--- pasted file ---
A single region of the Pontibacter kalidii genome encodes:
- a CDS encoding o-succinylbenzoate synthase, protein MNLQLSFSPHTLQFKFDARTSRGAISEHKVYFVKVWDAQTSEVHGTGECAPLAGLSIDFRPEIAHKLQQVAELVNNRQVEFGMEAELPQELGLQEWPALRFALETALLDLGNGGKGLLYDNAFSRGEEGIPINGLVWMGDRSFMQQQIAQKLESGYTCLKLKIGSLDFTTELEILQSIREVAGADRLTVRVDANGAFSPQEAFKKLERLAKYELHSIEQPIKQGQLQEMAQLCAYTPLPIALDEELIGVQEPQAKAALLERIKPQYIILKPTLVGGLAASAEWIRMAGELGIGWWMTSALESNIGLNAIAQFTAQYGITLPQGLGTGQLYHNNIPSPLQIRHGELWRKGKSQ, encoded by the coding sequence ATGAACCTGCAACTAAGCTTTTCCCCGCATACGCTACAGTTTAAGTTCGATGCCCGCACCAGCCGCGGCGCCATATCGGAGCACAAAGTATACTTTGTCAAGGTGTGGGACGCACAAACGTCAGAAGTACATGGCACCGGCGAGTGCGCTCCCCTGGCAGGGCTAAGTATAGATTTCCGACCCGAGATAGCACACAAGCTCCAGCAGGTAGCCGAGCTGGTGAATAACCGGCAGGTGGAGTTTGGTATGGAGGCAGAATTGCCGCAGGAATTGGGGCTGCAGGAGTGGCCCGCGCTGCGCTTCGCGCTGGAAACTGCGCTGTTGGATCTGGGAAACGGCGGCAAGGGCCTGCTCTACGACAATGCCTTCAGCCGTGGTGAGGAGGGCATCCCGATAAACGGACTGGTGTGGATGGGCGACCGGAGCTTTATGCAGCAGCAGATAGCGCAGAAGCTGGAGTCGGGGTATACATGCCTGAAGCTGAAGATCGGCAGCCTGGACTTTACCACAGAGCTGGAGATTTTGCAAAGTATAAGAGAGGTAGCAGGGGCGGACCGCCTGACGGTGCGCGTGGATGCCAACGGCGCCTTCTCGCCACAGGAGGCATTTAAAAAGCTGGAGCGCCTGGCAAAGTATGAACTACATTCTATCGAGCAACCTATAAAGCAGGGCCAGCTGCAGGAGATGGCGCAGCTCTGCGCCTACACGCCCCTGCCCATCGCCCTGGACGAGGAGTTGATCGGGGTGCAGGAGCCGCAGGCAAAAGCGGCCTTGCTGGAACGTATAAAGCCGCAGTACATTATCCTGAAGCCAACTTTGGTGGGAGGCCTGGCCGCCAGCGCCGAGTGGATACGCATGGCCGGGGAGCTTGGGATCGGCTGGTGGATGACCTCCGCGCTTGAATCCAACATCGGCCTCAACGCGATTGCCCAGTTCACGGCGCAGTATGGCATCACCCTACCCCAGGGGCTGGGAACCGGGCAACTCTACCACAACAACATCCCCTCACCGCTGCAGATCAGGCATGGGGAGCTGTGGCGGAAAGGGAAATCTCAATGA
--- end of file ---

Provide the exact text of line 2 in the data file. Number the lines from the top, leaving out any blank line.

- a CDS encoding o-succinylbenzoate synthase, protein MNLQLSFSPHTLQFKFDARTSRGAISEHKVYFVKVWDAQTSEVHGTGECAPLAGLSIDFRPEIAHKLQQVAELVNNRQVEFGMEAELPQELGLQEWPALRFALETALLDLGNGGKGLLYDNAFSRGEEGIPINGLVWMGDRSFMQQQIAQKLESGYTCLKLKIGSLDFTTELEILQSIREVAGADRLTVRVDANGAFSPQEAFKKLERLAKYELHSIEQPIKQGQLQEMAQLCAYTPLPIALDEELIGVQEPQAKAALLERIKPQYIILKPTLVGGLAASAEWIRMAGELGIGWWMTSALESNIGLNAIAQFTAQYGITLPQGLGTGQLYHNNIPSPLQIRHGELWRKGKSQ, encoded by the coding sequence ATGAACCTGCAACTAAGCTTTTCCCCGCATACGCTACAGTTTAAGTTCGATGCCCGCACCAGCCGCGGCGCCATATCGGAGCACAAAGTATACTTTGTCAAGGTGTGGGACGCACAAACGTCAGAAGTACATGGCACCGGCGAGTGCGCTCCCCTGGCAGGGCTAAGTATAGATTTCCGACCCGAGATAGCACACAAGCTCCAGCAGGTAGCCGAGCTGGTGAATAACCGGCAGGTGGAGTTTGGTATGGAGGCAGAATTGCCGCAGGAATTGGGGCTGCAGGAGTGGCCCGCGCTGCGCTTCGCGCTGGAAACTGCGCTGTTGGATCTGGGAAACGGCGGCAAGGGCCTGCTCTACGACAATGCCTTCAGCCGTGGTGAGGAGGGCATCCCGATAAACGGACTGGTGTGGATGGGCGACCGGAGCTTTATGCAGCAGCAGATAGCGCAGAAGCTGGAGTCGGGGTATACATGCCTGAAGCTGAAGATCGGCAGCCTGGACTTTACCACAGAGCTGGAGATTTTGCAAAGTATAAGAGAGGTAGCAGGGGCGGACCGCCTGACGGTGCGCGTGGATGCCAACGGCGCCTTCTCGCCACAGGAGGCATTTAAAAAGCTGGAGCGCCTGGCAAAGTATGAACTACATTCTATCGAGCAACCTATAAAGCAGGGCCAGCTGCAGGAGATGGCGCAGCTCTGCGCCTACACGCCCCTGCCCATCGCCCTGGACGAGGAGTTGATCGGGGTGCAGGAGCCGCAGGCAAAAGCGGCCTTGCTGGAACGTATAAAGCCGCAGTACATTATCCTGAAGCCAACTTTGGTGGGAGGCCTGGCCGCCAGCGCCGAGTGGATACGCATGGCCGGGGAGCTTGGGATCGGCTGGTGGATGACCTCCGCGCTTGAATCCAACATCGGCCTCAACGCGATTGCCCAGTTCACGGCGCAGTATGGCATCACCCTACCCCAGGGGCTGGGAACCGGGCAACTCTACCACAACAACATCCCCTCACCGCTGCAGATCAGGCATGGGGAGCTGTGGCGGAAAGGGAAATCTCAATGA